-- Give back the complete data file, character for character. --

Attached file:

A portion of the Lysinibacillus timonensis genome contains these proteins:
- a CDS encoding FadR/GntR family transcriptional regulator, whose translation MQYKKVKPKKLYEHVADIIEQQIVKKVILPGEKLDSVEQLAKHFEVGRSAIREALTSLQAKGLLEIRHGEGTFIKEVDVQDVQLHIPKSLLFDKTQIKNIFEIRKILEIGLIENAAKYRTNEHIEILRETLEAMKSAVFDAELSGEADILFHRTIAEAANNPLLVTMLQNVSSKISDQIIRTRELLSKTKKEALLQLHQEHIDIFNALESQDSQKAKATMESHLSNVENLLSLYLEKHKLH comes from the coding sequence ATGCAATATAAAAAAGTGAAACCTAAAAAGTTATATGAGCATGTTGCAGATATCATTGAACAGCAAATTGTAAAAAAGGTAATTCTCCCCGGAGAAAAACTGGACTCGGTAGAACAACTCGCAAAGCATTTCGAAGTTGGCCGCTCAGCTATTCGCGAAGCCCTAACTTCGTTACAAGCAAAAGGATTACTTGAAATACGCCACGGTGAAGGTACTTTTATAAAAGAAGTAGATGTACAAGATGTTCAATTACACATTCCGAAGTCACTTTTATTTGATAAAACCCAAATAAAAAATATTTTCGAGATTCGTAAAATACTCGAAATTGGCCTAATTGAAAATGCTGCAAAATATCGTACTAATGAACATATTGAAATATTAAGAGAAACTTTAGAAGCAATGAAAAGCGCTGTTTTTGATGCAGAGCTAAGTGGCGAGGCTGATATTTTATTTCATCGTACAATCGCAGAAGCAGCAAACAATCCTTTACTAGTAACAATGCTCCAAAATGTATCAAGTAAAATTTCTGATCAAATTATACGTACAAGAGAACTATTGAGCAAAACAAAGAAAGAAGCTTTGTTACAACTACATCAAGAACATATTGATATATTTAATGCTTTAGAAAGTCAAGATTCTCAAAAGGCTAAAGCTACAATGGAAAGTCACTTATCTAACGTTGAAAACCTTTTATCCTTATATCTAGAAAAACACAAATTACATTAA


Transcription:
A portion of the Lysinibacillus timonensis genome contains these proteins:
- a CDS encoding FadR/GntR family transcriptional regulator, whose translation MQYKKVKPKKLYEHVADIIEQQIVKKVILPGEKLDSVEQLAKHFEVGRSAIREALTSLQAKGLLEIRHGEGTFIKEVDVQDVQLHIPKSLLFDKTQIKNIFEIRKILEIGLIENAAKYRTNEHIEILRETLEAMKSAVFDAELSGEADILFHRTIAEAANNPLLVTMLQNVSSKISDQIIRTRELLSKTKKEALLQLHQEHIDIFNALESQDSQKAKATMESHLSNVENLLSLYLEKHKLH comes from the coding sequence ATGCAATATAAAAAAGTGAAACCTAAAAAGTTATATGAGCATGTTGCAGATATCATTGAACAGCAAATTGTAAAAAAGGTAATTCTCCCCGGAGAAAAACTGGACTCGGTAGAACAACTCGCAAAGCATTTCGAAGTTGGCCGCTCAGCTATTCGCGAAGCCCTAACTTCGTTACAAGCAAAAGGATTACTTGAAATACGCCACGGTGAAGGTACTTTTATAAAAGAAGTAGATGTACAAGATGTTCAATTACACATTCCGAAGTCACTTTTATTTGATAAAACCCAAATAAAAAATATTTTCGAGATTCGTAAAATACTCGAAATTGGCCTAATTGAAAATGCTGCAAAATATCGTACTAATGAACATATTGAAATATTAAGAGAAACTTTAGAAGCAATGAAAAGCGCTGTTTTTGATGCAGAGCTAAGTGGCGAGGCTGATATTTTATTTCATCGTACAATCGCAGAAGCAGCAAACAATCCTTTACTAGTAACAATGCTCCAAAATGTATCAAGTAAAATTTCTGATCAAATTATACGTACAAGAGAACTATTGAGCAAAACAAAGAAAGAAGCTTTGTTACAACTACATCAAGAACATATTGATATATTTAATGCTTTAGAAAGTCAAGATTCTCAAAAGGCTAAAGCTACAATGGAAAGTCACTTATCTAACGTTGAAAACCTTTTATCCTTATATCTAGAAAAACACAAATTACATTAA